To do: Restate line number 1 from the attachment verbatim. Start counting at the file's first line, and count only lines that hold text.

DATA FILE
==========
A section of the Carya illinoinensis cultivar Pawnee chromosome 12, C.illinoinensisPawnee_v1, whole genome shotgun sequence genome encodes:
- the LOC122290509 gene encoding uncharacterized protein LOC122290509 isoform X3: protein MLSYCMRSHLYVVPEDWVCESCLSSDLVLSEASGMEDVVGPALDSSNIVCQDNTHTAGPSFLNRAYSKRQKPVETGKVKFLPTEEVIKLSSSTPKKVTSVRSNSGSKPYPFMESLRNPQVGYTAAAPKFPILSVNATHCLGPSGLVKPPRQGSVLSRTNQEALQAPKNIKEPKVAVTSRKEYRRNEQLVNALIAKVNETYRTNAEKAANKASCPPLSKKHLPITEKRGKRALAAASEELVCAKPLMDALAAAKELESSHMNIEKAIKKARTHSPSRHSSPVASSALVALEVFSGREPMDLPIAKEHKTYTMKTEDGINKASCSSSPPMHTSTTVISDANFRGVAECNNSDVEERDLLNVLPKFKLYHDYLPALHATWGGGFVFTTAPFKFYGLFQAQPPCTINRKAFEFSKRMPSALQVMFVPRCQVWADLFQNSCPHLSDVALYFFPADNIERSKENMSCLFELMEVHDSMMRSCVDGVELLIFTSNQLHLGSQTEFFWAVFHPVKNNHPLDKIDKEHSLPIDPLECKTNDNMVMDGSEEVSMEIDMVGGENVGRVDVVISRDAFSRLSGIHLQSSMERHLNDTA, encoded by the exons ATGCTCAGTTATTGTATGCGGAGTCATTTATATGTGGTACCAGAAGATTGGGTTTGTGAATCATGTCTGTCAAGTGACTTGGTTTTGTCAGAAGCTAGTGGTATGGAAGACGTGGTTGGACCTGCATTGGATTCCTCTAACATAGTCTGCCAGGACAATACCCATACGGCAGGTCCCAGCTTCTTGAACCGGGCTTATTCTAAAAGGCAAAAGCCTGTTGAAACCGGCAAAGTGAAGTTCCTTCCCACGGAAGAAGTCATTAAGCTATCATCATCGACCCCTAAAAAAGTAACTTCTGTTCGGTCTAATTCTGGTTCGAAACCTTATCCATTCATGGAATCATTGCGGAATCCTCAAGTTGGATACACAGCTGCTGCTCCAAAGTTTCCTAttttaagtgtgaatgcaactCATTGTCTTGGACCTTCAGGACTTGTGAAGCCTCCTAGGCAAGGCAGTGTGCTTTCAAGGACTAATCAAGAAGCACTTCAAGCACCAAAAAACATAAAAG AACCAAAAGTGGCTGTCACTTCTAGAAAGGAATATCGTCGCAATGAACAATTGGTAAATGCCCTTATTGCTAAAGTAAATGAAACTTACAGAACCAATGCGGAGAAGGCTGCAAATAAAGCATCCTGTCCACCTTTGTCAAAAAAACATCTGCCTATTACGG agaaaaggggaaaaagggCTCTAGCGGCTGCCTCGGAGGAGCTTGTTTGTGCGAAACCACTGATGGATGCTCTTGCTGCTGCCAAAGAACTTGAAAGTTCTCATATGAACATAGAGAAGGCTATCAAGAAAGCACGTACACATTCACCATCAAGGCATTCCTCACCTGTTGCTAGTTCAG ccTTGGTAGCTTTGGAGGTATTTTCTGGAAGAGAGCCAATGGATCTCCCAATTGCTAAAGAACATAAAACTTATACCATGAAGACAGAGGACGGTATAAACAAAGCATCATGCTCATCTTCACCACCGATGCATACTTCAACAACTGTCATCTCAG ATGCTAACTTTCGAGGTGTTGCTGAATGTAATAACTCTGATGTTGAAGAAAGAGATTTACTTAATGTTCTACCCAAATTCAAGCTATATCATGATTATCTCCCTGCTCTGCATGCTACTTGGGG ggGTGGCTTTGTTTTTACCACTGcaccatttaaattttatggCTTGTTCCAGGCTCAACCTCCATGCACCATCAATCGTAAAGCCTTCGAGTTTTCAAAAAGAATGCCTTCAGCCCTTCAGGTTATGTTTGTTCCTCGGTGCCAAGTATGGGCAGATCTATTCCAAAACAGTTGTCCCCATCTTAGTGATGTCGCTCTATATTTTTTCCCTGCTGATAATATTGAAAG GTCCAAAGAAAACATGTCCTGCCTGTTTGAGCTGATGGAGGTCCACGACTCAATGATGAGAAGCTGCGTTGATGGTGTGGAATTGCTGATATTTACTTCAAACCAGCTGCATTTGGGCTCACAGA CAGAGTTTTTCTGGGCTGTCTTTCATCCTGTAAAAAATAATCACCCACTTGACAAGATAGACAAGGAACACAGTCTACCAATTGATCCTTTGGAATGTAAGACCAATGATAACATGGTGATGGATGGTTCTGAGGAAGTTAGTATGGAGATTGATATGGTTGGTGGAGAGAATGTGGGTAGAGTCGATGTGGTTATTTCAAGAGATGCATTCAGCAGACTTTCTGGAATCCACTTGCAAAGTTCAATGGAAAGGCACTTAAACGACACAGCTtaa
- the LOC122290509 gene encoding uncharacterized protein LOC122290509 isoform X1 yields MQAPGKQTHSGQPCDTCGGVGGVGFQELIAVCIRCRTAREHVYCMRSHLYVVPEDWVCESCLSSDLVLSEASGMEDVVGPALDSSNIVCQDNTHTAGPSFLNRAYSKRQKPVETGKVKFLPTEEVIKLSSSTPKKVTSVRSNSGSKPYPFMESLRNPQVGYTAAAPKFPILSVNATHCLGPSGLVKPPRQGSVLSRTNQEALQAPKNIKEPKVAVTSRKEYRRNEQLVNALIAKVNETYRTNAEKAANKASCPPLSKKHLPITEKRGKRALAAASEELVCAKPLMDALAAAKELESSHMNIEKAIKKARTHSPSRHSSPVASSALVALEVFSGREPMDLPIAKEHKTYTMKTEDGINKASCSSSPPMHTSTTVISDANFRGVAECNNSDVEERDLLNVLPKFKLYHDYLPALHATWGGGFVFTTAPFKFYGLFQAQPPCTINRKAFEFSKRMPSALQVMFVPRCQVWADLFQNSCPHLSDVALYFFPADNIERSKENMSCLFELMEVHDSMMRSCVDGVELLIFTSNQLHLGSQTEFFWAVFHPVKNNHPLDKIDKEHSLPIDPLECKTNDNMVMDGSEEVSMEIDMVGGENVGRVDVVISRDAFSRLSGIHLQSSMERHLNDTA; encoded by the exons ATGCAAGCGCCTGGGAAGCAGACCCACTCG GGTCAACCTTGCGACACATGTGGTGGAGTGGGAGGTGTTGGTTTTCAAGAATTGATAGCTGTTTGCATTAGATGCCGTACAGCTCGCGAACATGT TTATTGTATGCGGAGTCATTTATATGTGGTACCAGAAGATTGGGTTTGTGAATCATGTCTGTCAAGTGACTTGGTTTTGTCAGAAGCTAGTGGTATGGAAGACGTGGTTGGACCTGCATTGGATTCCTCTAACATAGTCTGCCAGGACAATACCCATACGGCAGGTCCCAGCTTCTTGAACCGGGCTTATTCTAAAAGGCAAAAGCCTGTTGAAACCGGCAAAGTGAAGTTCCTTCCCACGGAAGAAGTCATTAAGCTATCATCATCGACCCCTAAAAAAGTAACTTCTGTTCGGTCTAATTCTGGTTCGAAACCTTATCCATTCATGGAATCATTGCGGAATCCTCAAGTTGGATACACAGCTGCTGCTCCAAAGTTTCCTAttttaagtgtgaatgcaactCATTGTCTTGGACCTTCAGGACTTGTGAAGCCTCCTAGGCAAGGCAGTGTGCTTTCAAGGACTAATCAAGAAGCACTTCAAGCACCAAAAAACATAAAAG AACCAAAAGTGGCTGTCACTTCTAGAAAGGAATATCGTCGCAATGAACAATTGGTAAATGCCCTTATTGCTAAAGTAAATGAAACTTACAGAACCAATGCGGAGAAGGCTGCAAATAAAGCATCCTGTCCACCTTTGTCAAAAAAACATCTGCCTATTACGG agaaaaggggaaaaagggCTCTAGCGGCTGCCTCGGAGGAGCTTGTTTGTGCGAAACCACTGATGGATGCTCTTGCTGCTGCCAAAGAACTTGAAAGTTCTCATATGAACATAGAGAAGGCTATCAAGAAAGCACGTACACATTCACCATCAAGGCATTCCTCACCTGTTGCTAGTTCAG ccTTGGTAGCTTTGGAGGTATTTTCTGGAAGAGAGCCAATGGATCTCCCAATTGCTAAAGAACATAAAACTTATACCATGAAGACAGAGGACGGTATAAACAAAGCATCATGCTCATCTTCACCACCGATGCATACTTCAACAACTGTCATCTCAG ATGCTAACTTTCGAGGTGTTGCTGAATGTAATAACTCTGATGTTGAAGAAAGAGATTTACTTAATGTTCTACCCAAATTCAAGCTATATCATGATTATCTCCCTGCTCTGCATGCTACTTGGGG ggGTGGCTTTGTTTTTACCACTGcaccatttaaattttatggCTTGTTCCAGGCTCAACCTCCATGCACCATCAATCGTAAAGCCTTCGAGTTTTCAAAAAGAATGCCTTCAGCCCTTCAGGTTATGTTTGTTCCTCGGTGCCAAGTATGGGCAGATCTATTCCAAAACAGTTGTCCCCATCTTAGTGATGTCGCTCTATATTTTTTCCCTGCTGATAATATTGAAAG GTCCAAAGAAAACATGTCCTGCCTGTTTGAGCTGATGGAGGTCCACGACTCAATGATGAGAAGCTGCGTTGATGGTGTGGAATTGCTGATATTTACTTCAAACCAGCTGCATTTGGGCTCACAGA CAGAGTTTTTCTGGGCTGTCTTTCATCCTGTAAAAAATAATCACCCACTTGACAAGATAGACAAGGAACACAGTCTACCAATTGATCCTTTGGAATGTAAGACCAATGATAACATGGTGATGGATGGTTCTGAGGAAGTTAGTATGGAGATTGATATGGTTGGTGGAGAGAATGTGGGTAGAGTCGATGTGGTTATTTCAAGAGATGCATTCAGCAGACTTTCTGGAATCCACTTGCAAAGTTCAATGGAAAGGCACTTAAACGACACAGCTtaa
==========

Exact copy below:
A section of the Carya illinoinensis cultivar Pawnee chromosome 12, C.illinoinensisPawnee_v1, whole genome shotgun sequence genome encodes: